Living Together in Difficult Times

February 12th, 2015

Conversations in Integration,  Editorial, February  2015

Cities of migration are places of inclusion and exclusion. The chilling events of the new year, from Charlie Hebdo to Pegida, remind us that discrimination and prejudice on all sides remain important challenges to face.

Research shows that people living in diverse neighbourhoods are more tolerant and open to diversity. However, we also know that inequality and poverty of opportunity can lead to alienation and disengagement whatever your background. Findings from Open Society Foundations’ seminal work on marginalized white working class communities resonate with Rokhaya Diallo’s balanced analysis of rhe politics of exclusion and its impact on extremism. Whether it’s white flight to extemism (Pegida) or the radicalism of the banlieue (Charlie Hebdo), there are no simple explanations for these abject failures.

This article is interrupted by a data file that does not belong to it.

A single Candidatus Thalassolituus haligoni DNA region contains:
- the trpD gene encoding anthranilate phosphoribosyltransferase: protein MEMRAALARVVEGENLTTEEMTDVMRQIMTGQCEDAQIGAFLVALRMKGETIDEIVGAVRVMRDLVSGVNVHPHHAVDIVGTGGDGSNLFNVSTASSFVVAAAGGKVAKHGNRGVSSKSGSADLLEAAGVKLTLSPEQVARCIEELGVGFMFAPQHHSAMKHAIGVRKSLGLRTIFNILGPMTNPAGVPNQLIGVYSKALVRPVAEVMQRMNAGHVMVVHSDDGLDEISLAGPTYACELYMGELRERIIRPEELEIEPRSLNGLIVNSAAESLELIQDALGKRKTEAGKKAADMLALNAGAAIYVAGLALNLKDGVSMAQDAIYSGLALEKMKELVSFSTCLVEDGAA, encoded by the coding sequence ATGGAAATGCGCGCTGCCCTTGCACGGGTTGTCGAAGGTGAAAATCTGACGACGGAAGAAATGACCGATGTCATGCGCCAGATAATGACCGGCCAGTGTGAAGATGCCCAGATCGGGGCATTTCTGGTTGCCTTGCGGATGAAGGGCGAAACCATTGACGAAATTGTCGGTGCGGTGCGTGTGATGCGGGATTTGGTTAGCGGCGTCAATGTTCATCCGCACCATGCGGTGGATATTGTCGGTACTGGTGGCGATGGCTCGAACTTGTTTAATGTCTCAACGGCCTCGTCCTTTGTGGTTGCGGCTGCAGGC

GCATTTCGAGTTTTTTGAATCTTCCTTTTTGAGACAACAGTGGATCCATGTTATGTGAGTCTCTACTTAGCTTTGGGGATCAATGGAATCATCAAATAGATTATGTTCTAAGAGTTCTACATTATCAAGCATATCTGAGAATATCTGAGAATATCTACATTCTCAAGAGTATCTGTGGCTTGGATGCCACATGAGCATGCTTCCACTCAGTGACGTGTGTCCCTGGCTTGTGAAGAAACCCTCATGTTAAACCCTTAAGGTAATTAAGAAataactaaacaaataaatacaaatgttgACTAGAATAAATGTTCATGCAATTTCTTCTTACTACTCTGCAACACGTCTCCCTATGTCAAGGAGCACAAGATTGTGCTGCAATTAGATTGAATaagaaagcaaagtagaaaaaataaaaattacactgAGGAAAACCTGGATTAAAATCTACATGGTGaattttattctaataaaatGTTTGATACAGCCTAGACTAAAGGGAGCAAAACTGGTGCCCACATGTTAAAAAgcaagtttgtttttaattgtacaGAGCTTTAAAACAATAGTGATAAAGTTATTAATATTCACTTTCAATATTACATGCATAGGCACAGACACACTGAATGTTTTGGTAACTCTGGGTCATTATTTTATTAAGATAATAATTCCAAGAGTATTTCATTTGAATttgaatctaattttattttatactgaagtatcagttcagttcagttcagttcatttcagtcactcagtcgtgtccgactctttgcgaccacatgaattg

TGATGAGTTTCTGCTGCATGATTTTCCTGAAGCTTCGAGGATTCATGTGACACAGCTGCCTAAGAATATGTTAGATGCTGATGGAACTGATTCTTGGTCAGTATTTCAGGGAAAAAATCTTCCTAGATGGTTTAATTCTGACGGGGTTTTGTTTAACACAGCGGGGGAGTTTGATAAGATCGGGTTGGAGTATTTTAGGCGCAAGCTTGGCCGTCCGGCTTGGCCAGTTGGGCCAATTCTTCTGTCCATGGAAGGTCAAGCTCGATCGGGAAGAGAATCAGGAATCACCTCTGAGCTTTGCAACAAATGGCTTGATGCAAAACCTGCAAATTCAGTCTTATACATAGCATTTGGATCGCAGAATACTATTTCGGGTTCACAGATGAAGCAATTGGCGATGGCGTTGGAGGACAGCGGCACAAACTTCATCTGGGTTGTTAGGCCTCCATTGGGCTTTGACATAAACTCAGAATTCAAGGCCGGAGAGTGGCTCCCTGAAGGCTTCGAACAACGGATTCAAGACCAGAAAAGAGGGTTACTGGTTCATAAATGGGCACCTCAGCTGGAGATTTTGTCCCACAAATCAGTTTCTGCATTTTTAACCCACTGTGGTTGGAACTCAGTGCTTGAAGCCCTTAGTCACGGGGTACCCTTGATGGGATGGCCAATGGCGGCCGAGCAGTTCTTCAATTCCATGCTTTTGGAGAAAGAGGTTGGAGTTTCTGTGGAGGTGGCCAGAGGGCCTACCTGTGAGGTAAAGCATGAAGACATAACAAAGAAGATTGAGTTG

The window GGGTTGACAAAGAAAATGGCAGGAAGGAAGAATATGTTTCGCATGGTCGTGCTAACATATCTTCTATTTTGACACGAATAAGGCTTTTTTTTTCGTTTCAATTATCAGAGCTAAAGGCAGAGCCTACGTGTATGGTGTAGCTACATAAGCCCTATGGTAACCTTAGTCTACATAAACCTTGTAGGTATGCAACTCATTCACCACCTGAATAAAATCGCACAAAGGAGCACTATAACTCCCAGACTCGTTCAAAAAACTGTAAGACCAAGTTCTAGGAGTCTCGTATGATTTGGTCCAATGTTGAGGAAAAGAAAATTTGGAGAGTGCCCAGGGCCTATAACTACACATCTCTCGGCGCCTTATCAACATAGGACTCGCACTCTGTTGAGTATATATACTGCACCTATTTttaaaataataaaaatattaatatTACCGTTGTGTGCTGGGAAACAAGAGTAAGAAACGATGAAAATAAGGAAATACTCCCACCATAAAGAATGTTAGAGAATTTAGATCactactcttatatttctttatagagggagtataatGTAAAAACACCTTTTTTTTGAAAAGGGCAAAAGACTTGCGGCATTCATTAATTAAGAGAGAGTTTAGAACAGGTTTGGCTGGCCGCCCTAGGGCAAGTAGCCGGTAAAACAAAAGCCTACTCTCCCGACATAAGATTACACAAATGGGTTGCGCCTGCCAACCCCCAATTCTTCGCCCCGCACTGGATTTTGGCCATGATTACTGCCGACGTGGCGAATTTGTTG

As Doug Saunders notes in Arrival City, successful cities are always making room for “the other”. Inclusion and a sense of belonging are key to immigrant success and critical underpinnings of the social and economic resilience that every great city needs to realize the potential of every citizen, including immigrants, and the promise of shared prosperity for all.

In recognition of these challenges, and in the spirit of fostering a greater sense of inclusion and belonging, this edition of our newsletter is dedicated to “Living Together.”

Read the newsletter:  Cities of Migration, Conversations in Integration, February 2015.

 

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